2018 saw an 18% increase in global M&A to $3.9tr, just short of the 2015 peak of $4.2tr. The range in the last five years (2014-18) was $3.2-4.2bn, a step above that of the prior five-years (2009-13), which was $2.0-2.5bn. The strongest sectors in 2018 were energy, industrials, healthcare and financials, together accounting for almost half of the total.
The largest deal globally was by the Japanese pharmaceutical company Takeda, which acquired Shire (Ireland HQ) for $77bn. An interesting feature of this transaction is that it was part in shares/ADS (American Depositary Shares) and part in cash, which is unusual for a Japanese company.
Japan M&A was at an all-time high in 2018 and cross-border transactions have been steadily climbing over the last decade from 40% to over 80% of the value.
The UK has consistently remained the top hunting ground for Japanese companies in Europe, accounting for 26% of the volume of outbound acquisitions from Japan into Europe in 2018, followed by Germany and France.
The Takeda acquisition was the only public M&A transaction by a Japanese company in the UK market in 2018. The previous year saw two – one being the acquisition by CTI of Waterman in the engineering consultancy sector, Gideon Franklin acting as advisor to CTI.
In 2018 there were in total 42 public offers announced in the UK market, three of which were hostile. A high profile one was the £8bn acquisition by Melrose of the engineering conglomerate GKN.
Activism has become a growing element in M&A in Japan. Elliott Management bought a stake in Hitachi Kokusai before the disposal and in Ansaldo STS at the time of the purchase by Hitachi. Private equity funds in general have become an increasingly important part of the landscape in recent years in Japan. Bain acquired the Toshiba memory chip business for $17.7bn and the advertising agency Asatsu-DK for $1.2bn. KKR acquired the Nissan subsidiary Calsonic Kansei for $4.3bn.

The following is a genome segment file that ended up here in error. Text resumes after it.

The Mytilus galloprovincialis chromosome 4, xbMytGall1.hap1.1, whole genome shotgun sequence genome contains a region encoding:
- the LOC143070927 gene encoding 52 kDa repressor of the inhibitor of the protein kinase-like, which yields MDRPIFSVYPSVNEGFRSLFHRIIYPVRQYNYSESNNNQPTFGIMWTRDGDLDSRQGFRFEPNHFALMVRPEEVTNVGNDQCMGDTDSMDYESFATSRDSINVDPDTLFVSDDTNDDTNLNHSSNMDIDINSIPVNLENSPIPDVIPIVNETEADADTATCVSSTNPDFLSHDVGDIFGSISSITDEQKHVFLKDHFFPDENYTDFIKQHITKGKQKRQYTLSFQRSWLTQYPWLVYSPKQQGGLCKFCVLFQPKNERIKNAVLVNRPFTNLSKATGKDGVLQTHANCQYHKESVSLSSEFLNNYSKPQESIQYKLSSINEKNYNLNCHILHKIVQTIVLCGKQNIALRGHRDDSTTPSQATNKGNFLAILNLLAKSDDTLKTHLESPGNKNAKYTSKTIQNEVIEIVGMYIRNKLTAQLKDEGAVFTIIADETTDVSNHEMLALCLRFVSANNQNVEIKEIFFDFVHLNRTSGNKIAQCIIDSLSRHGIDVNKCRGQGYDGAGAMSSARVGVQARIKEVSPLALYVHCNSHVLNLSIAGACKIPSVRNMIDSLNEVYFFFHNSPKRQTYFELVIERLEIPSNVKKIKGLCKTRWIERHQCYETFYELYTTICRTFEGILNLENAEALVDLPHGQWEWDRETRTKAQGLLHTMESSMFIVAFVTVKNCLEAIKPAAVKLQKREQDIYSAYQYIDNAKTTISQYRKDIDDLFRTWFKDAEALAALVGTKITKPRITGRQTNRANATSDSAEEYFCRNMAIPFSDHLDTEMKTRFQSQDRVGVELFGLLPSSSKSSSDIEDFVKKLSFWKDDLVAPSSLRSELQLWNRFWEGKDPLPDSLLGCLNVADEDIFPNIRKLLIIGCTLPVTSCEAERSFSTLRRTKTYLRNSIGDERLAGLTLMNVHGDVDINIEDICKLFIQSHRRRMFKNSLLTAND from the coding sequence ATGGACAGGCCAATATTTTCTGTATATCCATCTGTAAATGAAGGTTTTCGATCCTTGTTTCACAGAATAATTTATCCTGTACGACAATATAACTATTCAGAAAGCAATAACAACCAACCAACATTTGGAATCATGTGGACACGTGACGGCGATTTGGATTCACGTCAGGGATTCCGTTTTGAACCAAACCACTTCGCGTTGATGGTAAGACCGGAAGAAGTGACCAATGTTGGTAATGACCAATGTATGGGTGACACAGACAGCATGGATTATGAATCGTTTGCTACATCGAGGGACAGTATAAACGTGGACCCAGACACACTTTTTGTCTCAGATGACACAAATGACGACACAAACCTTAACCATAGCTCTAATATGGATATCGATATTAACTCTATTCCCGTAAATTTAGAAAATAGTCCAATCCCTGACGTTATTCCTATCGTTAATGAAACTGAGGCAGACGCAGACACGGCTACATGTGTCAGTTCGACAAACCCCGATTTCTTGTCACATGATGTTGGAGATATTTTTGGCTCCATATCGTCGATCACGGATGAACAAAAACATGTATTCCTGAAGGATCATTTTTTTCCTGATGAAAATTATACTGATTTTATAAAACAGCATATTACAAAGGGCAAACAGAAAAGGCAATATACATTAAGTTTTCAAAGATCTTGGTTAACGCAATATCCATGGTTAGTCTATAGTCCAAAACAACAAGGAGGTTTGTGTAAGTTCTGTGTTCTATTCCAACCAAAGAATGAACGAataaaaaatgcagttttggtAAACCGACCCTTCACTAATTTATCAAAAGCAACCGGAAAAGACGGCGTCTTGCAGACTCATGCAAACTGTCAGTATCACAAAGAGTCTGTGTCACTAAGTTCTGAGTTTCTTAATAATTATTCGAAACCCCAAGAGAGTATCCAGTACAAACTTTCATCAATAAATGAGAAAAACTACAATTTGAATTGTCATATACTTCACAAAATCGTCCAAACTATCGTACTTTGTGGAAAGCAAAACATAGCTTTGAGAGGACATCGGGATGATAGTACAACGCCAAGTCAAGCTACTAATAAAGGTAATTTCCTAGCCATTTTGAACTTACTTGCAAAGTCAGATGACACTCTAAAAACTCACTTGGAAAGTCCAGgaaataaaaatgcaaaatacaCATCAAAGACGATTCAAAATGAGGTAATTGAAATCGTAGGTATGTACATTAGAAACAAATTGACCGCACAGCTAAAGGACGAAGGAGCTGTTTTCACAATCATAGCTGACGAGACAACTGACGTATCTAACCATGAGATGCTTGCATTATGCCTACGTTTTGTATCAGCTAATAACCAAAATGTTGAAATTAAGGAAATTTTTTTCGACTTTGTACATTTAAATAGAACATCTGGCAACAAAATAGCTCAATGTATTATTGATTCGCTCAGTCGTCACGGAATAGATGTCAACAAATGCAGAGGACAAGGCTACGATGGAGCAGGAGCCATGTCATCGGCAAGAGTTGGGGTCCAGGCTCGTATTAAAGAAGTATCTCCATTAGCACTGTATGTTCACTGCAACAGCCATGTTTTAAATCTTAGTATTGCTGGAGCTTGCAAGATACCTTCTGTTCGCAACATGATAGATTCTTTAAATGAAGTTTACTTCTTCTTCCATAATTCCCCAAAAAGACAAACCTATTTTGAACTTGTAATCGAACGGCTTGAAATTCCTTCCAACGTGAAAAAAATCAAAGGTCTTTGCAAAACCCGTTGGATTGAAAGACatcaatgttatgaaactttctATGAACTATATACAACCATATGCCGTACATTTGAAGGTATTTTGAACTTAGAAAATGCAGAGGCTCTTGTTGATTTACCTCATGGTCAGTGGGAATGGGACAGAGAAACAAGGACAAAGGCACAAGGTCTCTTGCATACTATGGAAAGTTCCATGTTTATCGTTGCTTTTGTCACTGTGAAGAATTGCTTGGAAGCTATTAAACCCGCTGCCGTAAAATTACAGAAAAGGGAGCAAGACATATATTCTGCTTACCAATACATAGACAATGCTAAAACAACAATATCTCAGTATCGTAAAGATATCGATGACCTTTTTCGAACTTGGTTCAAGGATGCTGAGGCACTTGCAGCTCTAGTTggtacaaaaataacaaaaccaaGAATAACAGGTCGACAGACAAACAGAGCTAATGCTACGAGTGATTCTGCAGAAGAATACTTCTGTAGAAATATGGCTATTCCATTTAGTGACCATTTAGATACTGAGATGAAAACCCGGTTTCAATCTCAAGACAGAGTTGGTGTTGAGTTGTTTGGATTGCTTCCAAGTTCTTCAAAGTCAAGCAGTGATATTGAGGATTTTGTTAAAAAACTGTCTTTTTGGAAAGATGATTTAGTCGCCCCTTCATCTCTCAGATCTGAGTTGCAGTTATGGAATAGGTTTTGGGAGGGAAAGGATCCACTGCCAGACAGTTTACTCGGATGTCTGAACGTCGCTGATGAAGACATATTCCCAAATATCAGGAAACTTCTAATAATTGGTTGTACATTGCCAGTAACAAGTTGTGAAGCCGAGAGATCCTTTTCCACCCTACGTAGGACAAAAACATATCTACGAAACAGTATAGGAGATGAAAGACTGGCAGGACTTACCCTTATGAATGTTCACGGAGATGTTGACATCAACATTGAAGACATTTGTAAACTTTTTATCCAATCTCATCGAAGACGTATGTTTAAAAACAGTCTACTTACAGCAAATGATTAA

What then are the big themes for M&A in Japan emerging such recent record trends?
1. Use of shares. Be it as a currency for acquisitions or for remuneration, Japanese companies are discovering a taste for using their shares in cross-border acquisitions, overcoming traditional regulatory hurdles.
2. IFRS. Japanese accounting for goodwill has acted as a disincentive to management in making large acquisitions, but as IFRS (International Financial Reporting Standards) is more widely adopted this will widen the scope for acquisitions in the future.
3. Governance. High profile corporate governance problems such as at Toshiba and Nissan have heightened the need for governance best practices, which in the short-term has made many companies more risk averse.
4. Activism. There will be more consciousness about the use of cash and the future of underperforming assets with activists and private equity funds of all sorts playing a role in unlocking value for shareholders.
5. Integration. With cross-border accounting for such a high part of M&A there will be increasing focus on integration, as there is a lack of management with appropriate experience or skills.
Global M&A versus share performance